A South African national park manager credits time he spent at Olympic National Park for operational changes he has made back home.
Gavin Shaw spent part of 2011 at Olympic as part of the National Park Service’s World Heritage Fellowship program. He is now manager of the Great Fish River Nature Reserve.
Shaw is one of 13 people who have served as fellows under the program run by the service’s Office of International Affairs. All participants were recruited for their leadership potential. The park service chooses candidates that could best utilize the training in the U.S. to have the greatest impact at sites in their home countries, according to a park service news release.
The program was developed to provide technical assistance in the management and conservation of World Heritage Sites in developing countries.
“The special areas that achieve this prestigious designation are not always able to manage, preserve, and protect these areas,” Stephen Morris, chief of the office, said in the news release.
The concept is fellows will receive real-world training and experiences in U.S. national parks that also have World Heritage Site designation. Fellows typically spend five to eight weeks learning park service management practices and working alongside park staffers in various disciplines, according to the news release.
Looking back on his experience, Shaw said he created the infrastructure to support a dispatch center for the reserve, which is home to the third-largest black rhino population in the world. New repeater sites and radios have dramatically improved communication and assisted rangers, who have arrested 18 people for illegal activities in the last 12 months, according to the news release.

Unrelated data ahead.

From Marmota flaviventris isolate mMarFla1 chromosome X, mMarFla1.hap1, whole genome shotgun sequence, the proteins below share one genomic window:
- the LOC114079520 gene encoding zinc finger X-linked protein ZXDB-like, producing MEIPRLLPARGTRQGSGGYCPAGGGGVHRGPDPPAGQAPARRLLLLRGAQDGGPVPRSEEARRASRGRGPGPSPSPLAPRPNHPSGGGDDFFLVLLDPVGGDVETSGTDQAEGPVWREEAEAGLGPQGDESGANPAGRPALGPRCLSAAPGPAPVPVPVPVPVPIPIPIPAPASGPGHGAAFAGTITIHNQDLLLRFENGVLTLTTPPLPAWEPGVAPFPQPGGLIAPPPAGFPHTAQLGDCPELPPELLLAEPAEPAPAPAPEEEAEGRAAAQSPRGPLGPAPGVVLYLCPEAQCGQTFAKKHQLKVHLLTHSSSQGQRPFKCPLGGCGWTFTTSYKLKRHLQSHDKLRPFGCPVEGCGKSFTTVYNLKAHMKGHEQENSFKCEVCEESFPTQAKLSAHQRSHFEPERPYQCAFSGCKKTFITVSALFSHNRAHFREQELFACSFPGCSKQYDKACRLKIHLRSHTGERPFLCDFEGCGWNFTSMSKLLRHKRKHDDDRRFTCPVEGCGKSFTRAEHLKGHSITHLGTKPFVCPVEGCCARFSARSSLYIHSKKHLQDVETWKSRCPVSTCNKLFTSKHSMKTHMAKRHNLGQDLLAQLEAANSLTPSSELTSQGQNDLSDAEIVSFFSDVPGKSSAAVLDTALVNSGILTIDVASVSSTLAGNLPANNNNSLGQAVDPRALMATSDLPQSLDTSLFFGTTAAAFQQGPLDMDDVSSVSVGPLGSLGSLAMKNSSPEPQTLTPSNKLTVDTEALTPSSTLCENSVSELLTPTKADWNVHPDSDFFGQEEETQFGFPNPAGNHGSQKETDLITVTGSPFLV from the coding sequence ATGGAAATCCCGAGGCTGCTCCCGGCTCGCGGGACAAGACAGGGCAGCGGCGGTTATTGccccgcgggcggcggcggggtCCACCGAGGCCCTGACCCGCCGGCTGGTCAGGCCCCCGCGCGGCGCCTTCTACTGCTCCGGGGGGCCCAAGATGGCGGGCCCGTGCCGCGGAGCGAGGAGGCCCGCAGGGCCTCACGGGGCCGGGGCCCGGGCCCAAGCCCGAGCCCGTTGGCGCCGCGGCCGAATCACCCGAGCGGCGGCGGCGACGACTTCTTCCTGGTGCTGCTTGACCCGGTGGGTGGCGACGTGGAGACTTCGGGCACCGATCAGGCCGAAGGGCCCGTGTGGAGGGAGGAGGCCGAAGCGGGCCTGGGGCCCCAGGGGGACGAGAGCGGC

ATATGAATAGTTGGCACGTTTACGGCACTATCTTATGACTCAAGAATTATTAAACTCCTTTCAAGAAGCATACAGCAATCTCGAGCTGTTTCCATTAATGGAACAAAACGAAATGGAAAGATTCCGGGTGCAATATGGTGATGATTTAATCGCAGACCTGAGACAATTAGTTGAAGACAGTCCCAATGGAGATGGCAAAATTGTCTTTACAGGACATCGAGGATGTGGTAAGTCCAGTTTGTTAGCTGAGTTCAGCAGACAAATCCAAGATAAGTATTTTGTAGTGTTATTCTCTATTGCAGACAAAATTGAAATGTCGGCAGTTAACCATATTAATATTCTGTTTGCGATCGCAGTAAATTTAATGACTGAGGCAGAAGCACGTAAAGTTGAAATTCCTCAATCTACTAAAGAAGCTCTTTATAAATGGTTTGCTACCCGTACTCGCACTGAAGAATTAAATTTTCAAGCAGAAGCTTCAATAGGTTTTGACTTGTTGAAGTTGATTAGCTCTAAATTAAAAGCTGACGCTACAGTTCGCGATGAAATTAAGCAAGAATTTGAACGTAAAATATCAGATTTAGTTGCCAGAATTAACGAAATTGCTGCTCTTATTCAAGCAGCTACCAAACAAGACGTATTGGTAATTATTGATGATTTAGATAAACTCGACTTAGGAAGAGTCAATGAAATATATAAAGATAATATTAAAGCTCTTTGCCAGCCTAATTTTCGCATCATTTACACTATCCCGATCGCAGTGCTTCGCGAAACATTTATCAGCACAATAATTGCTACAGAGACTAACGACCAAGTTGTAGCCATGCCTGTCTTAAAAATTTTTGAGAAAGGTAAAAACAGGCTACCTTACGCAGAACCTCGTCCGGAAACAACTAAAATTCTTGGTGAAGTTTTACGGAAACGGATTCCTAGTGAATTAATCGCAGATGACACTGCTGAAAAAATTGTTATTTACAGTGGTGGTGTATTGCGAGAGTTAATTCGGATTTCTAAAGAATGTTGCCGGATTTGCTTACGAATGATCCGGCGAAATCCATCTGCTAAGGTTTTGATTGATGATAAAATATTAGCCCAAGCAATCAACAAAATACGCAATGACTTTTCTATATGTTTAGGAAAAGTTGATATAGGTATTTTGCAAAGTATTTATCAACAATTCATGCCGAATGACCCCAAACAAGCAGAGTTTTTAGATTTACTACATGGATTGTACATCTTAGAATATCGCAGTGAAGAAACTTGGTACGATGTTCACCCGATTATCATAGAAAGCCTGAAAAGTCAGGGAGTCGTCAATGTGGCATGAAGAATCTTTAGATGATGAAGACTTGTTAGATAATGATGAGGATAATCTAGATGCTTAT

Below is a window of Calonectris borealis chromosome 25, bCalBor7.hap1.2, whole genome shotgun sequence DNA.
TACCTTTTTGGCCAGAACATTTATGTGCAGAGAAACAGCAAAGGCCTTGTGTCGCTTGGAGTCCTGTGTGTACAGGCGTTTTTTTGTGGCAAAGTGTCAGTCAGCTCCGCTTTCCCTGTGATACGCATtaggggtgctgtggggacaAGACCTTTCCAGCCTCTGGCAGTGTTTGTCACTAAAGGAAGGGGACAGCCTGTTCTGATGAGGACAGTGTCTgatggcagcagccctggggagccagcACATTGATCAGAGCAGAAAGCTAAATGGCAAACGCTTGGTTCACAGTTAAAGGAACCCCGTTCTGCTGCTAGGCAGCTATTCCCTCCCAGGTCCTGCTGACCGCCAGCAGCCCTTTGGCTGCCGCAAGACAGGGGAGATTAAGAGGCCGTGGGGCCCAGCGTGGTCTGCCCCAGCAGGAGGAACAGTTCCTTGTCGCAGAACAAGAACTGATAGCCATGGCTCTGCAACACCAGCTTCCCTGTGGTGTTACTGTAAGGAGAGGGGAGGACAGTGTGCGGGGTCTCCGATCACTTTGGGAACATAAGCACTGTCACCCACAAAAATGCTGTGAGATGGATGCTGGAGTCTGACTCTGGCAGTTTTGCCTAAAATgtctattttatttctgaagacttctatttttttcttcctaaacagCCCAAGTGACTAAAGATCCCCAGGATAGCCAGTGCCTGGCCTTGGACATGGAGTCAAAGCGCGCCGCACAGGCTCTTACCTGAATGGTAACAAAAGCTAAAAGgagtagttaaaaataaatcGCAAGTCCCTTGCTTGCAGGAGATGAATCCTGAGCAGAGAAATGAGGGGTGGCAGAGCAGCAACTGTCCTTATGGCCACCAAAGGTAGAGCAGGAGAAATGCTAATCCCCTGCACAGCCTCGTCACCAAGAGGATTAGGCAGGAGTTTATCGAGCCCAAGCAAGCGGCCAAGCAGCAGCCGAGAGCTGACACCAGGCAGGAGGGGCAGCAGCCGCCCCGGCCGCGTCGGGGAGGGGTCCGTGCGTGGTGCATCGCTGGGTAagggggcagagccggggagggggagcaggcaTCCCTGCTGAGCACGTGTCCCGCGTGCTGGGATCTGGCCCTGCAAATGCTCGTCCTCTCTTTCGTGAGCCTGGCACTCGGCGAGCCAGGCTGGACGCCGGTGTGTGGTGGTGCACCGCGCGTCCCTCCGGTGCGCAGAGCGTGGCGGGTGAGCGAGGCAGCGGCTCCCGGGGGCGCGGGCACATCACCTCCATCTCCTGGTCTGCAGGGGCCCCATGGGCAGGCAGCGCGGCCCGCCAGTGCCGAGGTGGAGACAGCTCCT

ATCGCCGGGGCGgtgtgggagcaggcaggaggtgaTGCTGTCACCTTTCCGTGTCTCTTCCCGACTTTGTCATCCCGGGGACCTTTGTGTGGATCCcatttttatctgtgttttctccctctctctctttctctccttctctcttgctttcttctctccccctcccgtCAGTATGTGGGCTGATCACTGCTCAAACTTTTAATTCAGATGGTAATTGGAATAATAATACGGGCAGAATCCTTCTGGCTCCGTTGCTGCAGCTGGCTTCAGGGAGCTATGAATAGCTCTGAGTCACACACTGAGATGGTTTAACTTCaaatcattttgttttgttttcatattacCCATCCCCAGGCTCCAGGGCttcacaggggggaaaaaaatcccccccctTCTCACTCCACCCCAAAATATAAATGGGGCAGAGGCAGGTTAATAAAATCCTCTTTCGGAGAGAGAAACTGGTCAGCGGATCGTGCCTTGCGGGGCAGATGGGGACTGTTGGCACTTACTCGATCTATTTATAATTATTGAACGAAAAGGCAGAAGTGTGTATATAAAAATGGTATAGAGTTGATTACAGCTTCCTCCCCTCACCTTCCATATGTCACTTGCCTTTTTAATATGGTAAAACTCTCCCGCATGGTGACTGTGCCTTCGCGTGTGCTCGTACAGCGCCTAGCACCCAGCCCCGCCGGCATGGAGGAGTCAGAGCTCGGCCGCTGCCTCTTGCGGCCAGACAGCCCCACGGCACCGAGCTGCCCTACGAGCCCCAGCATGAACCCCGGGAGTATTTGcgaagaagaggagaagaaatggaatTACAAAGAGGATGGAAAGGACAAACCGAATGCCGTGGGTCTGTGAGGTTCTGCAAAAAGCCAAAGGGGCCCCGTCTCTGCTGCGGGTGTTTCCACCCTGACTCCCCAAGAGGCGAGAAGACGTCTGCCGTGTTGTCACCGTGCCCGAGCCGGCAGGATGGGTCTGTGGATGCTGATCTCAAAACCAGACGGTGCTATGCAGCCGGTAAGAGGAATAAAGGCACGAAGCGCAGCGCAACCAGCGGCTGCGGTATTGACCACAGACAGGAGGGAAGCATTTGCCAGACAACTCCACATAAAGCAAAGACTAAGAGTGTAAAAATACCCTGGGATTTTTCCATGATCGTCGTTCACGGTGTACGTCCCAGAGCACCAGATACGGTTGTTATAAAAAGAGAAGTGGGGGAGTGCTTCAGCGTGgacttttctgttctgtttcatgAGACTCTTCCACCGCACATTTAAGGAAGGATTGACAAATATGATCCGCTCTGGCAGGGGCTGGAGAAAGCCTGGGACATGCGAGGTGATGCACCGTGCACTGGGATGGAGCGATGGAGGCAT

Shaw also realized that his rangers needed better law enforcement training and refresher courses, so he created new training for reserve rangers based on the model he learned at Olympic.
“Ten rangers have been through the new training, along with two rangers who have achieved dog handler training certification,” Shaw said in the release.
“What makes Olympic National Park special cannot be written in a report or shown on a documentary,” he added. “It is in the snow in your boot and the cool air past your ears. It is in the fresh mountain mornings and the wide wooded backcountry. I can only hope that other managers from Africa get the honor as there is much for us to learn from the US National Park Service.”
Said Colin Smith, Olympic’s chief ranger, in the release: “I believe Gavin’s visit was a valuable experience for park employees as well. I learned a lot from Gavin, both personally and professionally. We had many discussions about managing people and operations with small amounts of funding and supplies. This has helped me prepare for the present era of shrinking budgets.”
Park operations update
Here are scheduled changes for Mount Rainier National Park facilities.
Longmire wilderness info center: It is scheduled to be open daily until Oct. 14, and then will be open Thursdays-Mondays from Oct. 17-31.
Paradise Inn: The inn was scheduled to close for the season on Monday, but it shut down Oct. 1 because of the federal government shutdown.
White River wilderness info center: It is scheduled to be open daily until Oct. 14.
Henry M. Jackson Visitor Center: The Paradise visitor center is to be open daily until Oct. 14, and then weekends only starting Oct. 19. The gift shop and deli will be on the same schedule.